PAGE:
Eventually I manage to lead her up to the bathroom and I begin running water into the basin while I talk to her as calmly as I can. I don’t know what I am talking about. It doesn’t matter as long as I can keep her from leaving the room. I need to keep her away from Dad. I can’t allow her to upset him again.

‘I want you to use the red cup,’ Mum says.

‘I know.’

‘The red one. Up there.’

‘I know.’

‘And don’t drip water everywhere.’

‘No. I won’t.’

Mum has an aversion to drips of water on surfaces. She also has an aversion to showers. She has always washed her hair in the basin, using a red plastic cup which we used to take on picnics. I remember the warm orange squash that was poured into it. It always made me gag, but I drank it anyway. It was often more than my life was worth not to.

I finish filling the basin with warm water and fetch a towel to put over Mum’s shoulders. I gently press her down, asking her to bend over the basin, and explain that I am about to pour water over her head.

She becomes meek, doing as I ask, dipping her head down.

I scoop some water into the cup and then empty it over Mum’s hair. Her white roots flatten and the skin of her scalp is revealed. It is so pale, so pink, so pure-looking. Baby-soft.

‘Is that OK?’ I ask.

‘Hmmm.’ Mum almost sounds content.

As I look at Mum’s fragile scalp and listen to the quiet trickle of the water running off her, I think that the last time I did this was for my children, a good five years ago, when they too had an aversion to taking a shower. I would tip them back in the bath, holding their heads with one hand to make sure they didn’t fall back and get water in their eyes. Then I would massage shampoo gently into their soft pink heads. They would smile up at me. It was always a pleasure, washing their hair for them.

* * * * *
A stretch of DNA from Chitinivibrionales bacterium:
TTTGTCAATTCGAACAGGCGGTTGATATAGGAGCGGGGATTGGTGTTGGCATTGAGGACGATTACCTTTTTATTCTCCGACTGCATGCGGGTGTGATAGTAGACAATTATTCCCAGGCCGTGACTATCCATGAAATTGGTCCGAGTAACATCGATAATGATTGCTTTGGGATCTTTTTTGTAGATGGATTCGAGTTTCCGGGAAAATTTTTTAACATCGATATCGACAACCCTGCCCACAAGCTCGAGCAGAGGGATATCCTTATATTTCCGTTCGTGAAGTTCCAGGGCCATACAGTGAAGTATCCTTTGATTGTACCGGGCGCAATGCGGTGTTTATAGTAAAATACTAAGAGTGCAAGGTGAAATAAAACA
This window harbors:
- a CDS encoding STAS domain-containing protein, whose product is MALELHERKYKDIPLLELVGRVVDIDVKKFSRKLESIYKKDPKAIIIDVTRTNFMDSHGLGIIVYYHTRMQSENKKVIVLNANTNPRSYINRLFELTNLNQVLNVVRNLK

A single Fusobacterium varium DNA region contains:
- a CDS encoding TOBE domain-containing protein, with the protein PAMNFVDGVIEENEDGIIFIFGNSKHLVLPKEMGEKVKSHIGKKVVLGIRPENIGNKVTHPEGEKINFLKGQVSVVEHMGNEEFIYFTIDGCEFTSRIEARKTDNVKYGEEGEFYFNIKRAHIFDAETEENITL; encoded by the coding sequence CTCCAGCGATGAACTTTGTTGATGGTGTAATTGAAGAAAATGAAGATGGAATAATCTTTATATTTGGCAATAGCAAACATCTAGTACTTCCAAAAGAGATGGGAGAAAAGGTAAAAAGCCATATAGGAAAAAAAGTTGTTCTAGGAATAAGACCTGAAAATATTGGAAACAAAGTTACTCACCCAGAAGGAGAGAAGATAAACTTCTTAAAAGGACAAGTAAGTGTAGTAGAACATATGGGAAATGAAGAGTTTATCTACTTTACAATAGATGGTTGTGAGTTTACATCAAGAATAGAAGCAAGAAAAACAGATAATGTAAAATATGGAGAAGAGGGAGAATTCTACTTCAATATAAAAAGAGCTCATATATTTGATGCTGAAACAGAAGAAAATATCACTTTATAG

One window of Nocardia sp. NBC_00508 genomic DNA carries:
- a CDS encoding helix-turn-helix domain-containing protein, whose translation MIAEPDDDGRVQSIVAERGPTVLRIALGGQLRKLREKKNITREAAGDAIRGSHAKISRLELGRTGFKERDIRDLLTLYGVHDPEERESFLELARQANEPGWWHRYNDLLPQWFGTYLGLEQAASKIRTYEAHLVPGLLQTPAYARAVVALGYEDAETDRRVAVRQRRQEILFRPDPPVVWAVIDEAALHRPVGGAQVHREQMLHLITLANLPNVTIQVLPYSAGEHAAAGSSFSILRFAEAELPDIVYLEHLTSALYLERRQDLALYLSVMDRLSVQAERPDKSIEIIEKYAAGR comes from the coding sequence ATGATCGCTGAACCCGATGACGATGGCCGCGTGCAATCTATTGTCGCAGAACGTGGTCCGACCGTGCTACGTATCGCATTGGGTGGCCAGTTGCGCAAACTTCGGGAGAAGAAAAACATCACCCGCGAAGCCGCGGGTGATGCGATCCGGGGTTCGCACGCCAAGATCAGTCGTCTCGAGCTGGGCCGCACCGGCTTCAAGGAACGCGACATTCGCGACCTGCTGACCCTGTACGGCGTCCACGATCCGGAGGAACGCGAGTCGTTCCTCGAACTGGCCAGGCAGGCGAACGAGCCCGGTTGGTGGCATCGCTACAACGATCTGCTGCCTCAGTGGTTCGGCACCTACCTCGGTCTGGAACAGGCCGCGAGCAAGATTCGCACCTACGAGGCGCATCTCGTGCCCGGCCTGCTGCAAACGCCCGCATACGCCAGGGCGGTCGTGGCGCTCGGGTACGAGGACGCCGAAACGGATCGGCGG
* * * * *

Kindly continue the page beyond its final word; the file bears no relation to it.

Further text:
I try to stop them, but the tears come, blurring my vision. How have things ended up like this? With me here, an adult in my childhood home, in the bathroom where my mother once washed my hair, tipping me over this very basin in this exact same way, rubbing shampoo vigorously into my hair, inadvertently giving me a head massage.

How have I ended up mothering my own mother?

Everything is Fine

It is Sunday 25th May 2014. Mum and Dad have just gone home after spending a couple of days with us. Mum has been difficult: moody, irritable and attention-seeking. Dad at one point says, ‘She must be getting better because she is getting crosser.’ He tries to laugh. We all do.

I heave a huge sigh of relief as I wave them off. The black cloud which Mum brings with her, both literally and metaphorically (she has always brought the weather with her) clears minutes after Dad’s car turns the corner in our road. At the same time I feel a sinking sadness as yet again it has been a fraught visit and I know I should have taken more deep breaths, tried to ignore Mum, tried to get Dad to come out for a walk on his own . . .

We retreat to the four corners of the house, each seeking refuge in the peace and quiet after the storm that is a visit from Mum. Ever since she has been on the medication she has been even less predictable in her moods. We walk around her on eggshells. Will she explode with anger? Will she be anxious and timid? Will she hyperventilate, shake, talk incessantly on a loop about her latest obsession? Or will she bathe us in one of her beautiful smiles? The latter is such a rare gift that I can feel myself holding my breath on the few occasions that I am lucky to receive it.

Later that evening I see that Mum has left her favourite umbrella behind. I think about posting it the next day, but then worry that a parcel arriving unannounced will not go down well. Also if Mum gets home and finds she has lost the umbrella, that may cause untold problems for Dad. So I phone.